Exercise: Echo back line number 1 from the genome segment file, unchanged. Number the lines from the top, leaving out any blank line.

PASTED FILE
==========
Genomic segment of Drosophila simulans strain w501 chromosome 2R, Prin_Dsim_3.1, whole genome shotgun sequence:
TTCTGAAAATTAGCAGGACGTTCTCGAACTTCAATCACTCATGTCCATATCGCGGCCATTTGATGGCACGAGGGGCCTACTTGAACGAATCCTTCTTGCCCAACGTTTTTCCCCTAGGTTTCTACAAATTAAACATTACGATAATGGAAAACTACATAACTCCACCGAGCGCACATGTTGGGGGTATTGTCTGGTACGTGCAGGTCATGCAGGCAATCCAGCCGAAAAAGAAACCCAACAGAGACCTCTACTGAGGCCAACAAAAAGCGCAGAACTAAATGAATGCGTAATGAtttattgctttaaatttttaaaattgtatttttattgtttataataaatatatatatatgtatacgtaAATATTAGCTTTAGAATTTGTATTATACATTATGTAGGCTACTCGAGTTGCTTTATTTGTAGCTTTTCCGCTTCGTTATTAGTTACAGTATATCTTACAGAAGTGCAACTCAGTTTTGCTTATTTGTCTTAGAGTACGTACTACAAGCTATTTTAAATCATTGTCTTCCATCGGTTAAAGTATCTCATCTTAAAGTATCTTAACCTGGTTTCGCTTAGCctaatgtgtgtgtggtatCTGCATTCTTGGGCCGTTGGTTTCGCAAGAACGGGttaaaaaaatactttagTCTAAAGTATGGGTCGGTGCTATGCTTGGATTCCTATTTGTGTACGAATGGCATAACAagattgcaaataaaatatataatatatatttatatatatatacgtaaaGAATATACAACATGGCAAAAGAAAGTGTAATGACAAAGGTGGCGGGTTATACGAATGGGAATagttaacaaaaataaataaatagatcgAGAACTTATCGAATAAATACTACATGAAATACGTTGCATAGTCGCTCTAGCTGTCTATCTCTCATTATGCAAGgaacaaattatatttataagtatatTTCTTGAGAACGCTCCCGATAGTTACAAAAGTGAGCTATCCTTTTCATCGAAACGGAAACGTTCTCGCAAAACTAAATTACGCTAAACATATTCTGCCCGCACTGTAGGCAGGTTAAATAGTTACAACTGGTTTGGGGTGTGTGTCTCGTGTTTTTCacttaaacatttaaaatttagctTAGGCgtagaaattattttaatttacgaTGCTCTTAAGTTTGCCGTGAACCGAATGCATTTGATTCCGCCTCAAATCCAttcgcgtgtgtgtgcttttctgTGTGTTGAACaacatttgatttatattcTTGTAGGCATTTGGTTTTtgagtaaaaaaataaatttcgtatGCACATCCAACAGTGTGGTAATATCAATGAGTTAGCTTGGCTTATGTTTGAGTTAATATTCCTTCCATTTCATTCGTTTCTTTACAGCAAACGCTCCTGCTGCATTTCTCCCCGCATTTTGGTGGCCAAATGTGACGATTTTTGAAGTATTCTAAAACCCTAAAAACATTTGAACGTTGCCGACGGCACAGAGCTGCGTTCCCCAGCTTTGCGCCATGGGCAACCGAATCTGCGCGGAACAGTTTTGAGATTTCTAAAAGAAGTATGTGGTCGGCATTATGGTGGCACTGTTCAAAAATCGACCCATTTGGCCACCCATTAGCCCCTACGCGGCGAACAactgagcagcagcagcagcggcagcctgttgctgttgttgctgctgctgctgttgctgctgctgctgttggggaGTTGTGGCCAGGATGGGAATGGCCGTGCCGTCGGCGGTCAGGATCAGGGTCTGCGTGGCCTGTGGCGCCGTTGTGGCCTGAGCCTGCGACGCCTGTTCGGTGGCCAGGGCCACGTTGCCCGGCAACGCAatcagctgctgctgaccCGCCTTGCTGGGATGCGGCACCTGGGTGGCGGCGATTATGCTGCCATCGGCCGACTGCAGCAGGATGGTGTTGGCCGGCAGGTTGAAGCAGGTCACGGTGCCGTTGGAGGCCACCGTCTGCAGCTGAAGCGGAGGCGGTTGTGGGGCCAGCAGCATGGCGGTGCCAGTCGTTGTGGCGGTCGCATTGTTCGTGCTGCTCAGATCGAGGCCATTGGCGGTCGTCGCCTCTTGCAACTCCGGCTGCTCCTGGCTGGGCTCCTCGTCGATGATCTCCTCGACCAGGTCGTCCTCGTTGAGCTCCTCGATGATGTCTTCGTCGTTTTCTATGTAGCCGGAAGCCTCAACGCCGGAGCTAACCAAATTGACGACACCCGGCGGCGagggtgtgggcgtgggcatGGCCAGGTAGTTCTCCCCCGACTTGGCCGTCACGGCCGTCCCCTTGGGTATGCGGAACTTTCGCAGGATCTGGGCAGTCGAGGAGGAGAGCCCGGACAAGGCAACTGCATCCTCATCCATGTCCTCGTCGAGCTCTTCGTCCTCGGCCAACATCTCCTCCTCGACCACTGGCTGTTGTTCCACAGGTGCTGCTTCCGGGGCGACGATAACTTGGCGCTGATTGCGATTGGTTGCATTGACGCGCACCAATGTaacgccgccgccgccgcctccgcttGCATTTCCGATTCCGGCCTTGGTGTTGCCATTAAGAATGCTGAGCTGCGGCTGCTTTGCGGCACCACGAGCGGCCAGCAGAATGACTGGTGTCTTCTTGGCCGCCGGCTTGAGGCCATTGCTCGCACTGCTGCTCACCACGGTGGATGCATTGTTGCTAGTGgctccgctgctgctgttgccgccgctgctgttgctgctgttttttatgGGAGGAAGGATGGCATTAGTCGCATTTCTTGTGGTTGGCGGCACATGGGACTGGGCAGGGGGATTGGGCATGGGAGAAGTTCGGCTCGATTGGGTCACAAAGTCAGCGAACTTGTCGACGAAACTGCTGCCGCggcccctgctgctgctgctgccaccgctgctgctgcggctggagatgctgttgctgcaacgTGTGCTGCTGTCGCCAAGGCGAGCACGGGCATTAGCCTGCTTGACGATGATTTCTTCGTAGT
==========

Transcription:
Genomic segment of Drosophila simulans strain w501 chromosome 2R, Prin_Dsim_3.1, whole genome shotgun sequence: